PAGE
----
PHILADELPHIA -- New tobacco-permitting rules put in place late last year by the Philadelphia Department of Public Health may have led 7-Eleven to drop plans for 35 new franchised convenience stores in the city, according to the Philadelphia Inquirer and Daily News.
Intended to reduce the number of tobacco sellers in low-income neighborhoods, the regulation limits the number of new permits to one retailer per 1,000 residents, taking into account daytime commuters. It will also prohibit new tobacco permits for retailers operating within 500 feet of a K-12 school.
To accomplish that goal, the city may deny permits to stores when the current owner sells the business. With tobacco being 25% to 50% of a 7-Eleven store's gross revenue, depending on location, the value of the current owner’s business could drop dramatically, according to the report.
Health department spokesman James Garrow said the city “understand(s) some retailers might be negatively impacted,” the newspaper reported.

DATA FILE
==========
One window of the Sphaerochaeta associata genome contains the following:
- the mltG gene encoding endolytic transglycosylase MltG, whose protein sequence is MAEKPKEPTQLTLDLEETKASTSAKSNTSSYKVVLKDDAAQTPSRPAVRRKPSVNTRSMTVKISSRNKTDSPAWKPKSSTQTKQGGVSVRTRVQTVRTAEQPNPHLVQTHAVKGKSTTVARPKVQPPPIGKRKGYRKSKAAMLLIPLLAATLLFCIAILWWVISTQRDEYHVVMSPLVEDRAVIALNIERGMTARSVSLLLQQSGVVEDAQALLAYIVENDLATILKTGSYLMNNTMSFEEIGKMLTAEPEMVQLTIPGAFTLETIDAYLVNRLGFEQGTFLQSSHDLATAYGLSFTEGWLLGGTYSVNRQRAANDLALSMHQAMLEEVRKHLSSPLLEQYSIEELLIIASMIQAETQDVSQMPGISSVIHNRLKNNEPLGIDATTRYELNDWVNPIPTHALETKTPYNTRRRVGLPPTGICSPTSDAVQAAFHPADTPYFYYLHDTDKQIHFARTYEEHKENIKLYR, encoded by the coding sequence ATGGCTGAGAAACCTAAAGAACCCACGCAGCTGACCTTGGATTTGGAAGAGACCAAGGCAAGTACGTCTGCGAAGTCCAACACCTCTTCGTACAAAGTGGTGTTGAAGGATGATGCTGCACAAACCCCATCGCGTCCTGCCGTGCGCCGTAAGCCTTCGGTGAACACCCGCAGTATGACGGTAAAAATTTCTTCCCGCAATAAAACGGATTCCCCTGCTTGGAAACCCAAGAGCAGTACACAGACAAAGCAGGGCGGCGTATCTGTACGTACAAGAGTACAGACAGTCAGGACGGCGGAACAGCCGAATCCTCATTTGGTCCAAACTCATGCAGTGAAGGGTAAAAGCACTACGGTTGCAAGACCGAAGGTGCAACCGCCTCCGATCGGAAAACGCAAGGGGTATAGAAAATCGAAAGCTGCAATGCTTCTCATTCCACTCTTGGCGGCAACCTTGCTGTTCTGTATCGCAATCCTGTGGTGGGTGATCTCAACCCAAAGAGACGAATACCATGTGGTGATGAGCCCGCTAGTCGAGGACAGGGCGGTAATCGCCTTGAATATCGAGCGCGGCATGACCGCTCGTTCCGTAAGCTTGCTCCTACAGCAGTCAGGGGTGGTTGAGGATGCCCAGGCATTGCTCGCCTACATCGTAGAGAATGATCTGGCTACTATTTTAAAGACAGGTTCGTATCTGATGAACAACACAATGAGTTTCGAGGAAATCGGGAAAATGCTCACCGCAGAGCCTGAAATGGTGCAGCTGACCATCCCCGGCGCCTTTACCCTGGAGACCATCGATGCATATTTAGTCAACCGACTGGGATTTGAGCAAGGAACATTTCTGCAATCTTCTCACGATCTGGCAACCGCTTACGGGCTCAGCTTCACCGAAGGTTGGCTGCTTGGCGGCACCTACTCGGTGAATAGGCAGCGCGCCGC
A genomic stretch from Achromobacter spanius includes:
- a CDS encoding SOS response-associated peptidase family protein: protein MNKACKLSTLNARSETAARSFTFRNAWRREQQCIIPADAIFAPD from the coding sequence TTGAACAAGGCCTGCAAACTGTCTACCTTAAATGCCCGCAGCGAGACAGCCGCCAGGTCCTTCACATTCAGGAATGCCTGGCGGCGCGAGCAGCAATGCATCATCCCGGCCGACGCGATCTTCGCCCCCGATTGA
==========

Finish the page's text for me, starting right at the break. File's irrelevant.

The report went on to say that more than half of the 60 7-Eleven stores open in the city are located in these newly designated zones. The new standards could affect up to 1,500 small retailers. As a result, Manzoor Chughtai, president of the Huntingdon Valley, Pa.-based 7-Eleven Delaware Valley Franchise Owners Association, said 35 new 7-Elevens will not be coming to Philadelphia, the newspaper reported.
7-Eleven officials did not confirm the decision to forgo Philadelphia expansion to CSP Daily News by press time.
Another c-store retailer, Wawa Inc. was a high-profile detractor of the permitting rule as it made its way through the city government, ultimately influencing lawmakers to include daytime commuters when considering population density. The Wawa, Pa.-based chain runs its own c-stores, so the new permitting rule would not affect its business in the same way as a single-store owner or franchisee would.